The HuffPo article does a good job explaining the difference between shyness and introversion — it comes down to how stimulated you get from social interactions. Extroverts want a high level of stimulation; introverts need a low level. It also points out how life outside your home is structured with extroverts in mind: “most of our societal constructs cater to the former — from open office spaces to loud bars to the structure of our educational system.”
The reason I love working from home is that I really don’t thrive in an office space, especially one where I’m going to have to keep interacting with people throughout the day. If you put me in my house with a task, I will get it done efficiently. If you put me in an office space with that same task, I will take twice as long to complete it. I don’t like eating out in crowded restaurants. I would much prefer to watch a movie on our tiny screen at home than in a crowded theater. I’d love to go to ComicCon, but when I hear the number of attendees, it fills me with dread. I always have to sit on an aisle. I love being alone.
I need a lot of alone time.
I liked the article because it does a good job explaining how I could have no anxiety about being a lecturer at the university, addressing 400 students at once, or speaking at BlogHer, but it can take me two or three hours of mental prep time to get myself to go to a small party.
So… yes… so while it isn’t my first choice to go out to the movies, I go because it means a lot to Josh. While I need lots of down time in order to function which cuts into Josh’s activity level, too. But I love being married to an extrovert who leads me to stimulating situations that I would have otherwise never forced myself to experience. And he probably gets some benefit from being married to an introvert. (I think?)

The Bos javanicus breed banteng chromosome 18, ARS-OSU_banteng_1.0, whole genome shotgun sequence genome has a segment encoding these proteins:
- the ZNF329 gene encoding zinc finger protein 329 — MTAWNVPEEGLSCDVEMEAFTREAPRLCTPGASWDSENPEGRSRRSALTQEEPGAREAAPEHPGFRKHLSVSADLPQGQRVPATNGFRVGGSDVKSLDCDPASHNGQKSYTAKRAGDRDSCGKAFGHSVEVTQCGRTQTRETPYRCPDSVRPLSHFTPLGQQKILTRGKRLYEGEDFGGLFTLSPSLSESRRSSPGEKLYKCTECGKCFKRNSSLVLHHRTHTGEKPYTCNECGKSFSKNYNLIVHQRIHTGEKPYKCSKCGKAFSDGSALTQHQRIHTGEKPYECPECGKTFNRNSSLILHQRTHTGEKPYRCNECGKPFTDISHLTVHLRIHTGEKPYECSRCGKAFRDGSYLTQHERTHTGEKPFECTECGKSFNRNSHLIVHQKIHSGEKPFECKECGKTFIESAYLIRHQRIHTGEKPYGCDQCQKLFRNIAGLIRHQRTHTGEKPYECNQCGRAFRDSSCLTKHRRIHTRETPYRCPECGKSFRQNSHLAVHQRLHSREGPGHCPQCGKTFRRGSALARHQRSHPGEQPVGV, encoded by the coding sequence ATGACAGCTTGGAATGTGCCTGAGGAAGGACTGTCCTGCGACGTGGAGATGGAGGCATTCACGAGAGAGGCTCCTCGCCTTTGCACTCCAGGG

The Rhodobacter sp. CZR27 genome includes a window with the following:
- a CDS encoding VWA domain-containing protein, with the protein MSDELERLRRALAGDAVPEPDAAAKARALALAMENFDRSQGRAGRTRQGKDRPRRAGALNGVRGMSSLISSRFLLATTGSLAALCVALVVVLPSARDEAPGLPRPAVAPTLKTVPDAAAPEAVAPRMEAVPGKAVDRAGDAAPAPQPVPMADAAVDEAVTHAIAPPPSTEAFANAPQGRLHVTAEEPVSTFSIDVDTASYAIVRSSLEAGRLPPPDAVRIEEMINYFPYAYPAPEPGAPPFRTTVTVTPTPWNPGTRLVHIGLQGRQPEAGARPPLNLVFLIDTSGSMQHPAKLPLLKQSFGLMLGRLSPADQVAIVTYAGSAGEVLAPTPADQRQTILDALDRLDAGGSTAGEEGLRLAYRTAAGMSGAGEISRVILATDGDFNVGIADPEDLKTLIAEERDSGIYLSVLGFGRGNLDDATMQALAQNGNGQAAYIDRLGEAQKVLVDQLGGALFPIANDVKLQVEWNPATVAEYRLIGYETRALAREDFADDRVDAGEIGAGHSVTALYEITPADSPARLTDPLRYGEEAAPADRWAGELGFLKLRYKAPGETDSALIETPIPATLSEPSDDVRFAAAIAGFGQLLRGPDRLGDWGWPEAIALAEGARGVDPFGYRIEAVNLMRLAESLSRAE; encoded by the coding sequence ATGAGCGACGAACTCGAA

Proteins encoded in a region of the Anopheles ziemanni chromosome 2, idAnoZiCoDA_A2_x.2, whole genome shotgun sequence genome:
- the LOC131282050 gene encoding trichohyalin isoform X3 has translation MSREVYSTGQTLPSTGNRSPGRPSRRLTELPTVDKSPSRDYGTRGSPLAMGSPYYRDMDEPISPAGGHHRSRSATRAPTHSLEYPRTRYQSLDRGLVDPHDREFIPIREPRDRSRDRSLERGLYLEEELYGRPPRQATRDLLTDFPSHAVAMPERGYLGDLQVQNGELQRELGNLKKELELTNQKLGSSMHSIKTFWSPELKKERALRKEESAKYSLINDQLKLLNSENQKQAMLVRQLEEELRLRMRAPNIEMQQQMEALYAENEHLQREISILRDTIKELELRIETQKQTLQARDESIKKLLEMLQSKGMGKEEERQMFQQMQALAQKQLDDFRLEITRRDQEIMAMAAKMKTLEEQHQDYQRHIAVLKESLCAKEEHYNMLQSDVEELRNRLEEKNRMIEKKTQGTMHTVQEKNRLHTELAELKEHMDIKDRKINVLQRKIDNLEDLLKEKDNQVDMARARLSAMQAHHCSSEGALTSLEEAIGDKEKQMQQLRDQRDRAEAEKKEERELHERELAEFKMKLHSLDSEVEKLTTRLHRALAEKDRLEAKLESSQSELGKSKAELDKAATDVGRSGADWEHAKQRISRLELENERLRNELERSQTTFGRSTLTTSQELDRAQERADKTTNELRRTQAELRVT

Are you and your partner matched on the introversion/extraversion spectrum? Or are you in an introvert/extrovert relationship?
P.S. While you’re contemplating this, you could also be prepping a post for tomorrow’s #MicroblogMonday.
November 23, 2014 23 Comments
So I kept checking the IComLeavWe form daily, but I never saw anyone to add. Which was odd, but I thought maybe people were caught up in Thanksgiving plans. But then I started to get emails from people wondering why they weren’t being added, and I kept saying, “well, because you never added yourself to the list.” Finally, I got enough emails that I tried the form myself and realized that my entry wasn’t showing up, either.
I Googled around and saw a piece of advice to scroll down on Google forms if you’re not seeing entries. Sure enough, there were dozens of entries about 200 spaces down on the list. I would have never seen them if I hadn’t scrolled down.
So thank you to everyone who wrote!
I am so cold. I’m sitting in the living room wearing my Ravenclaw robes. Not because they help me think but because I am so cold. Did I mention that I’m cold? And that we had the windows replaced so there is no draft? And I’m hugging a hot water bottle, which is giving me terrible posture while I type? And that the heat is up as high as Josh will let me take it before he starts rolling his eyes and talking about my wimpiness.